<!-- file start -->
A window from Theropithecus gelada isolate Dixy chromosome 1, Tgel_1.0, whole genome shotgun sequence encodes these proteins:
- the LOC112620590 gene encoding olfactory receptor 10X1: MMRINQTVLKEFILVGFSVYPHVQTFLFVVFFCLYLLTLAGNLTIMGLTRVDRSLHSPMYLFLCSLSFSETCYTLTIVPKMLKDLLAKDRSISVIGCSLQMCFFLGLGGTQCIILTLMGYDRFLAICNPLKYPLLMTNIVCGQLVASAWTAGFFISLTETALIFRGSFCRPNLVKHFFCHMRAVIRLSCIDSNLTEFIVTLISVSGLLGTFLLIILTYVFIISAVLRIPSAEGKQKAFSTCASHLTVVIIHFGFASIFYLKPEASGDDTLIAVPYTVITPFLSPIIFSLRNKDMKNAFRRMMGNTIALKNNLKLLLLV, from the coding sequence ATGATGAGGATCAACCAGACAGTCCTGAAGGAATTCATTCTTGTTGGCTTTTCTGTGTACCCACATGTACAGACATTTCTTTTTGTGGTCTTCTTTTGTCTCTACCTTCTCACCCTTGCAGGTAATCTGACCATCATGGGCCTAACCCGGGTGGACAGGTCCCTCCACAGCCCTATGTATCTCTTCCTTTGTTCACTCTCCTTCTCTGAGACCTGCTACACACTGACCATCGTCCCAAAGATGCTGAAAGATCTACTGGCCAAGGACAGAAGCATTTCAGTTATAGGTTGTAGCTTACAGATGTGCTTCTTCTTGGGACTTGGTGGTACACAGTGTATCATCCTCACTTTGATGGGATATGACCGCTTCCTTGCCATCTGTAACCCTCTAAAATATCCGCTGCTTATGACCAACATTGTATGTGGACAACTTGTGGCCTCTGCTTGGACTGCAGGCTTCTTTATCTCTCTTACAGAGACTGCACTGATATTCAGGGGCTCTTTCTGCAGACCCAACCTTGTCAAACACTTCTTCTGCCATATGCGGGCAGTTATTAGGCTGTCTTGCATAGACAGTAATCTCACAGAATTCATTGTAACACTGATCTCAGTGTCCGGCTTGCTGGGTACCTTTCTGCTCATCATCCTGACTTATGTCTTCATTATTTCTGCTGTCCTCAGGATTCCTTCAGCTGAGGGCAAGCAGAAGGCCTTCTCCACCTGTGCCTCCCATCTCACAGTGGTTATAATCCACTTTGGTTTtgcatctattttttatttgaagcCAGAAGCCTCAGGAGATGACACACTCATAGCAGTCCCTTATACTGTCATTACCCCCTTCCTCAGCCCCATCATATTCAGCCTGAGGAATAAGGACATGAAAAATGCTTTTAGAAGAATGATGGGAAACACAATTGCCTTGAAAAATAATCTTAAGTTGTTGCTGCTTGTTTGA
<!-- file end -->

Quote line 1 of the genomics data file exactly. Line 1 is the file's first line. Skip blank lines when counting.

A window from Theropithecus gelada isolate Dixy chromosome 1, Tgel_1.0, whole genome shotgun sequence encodes these proteins: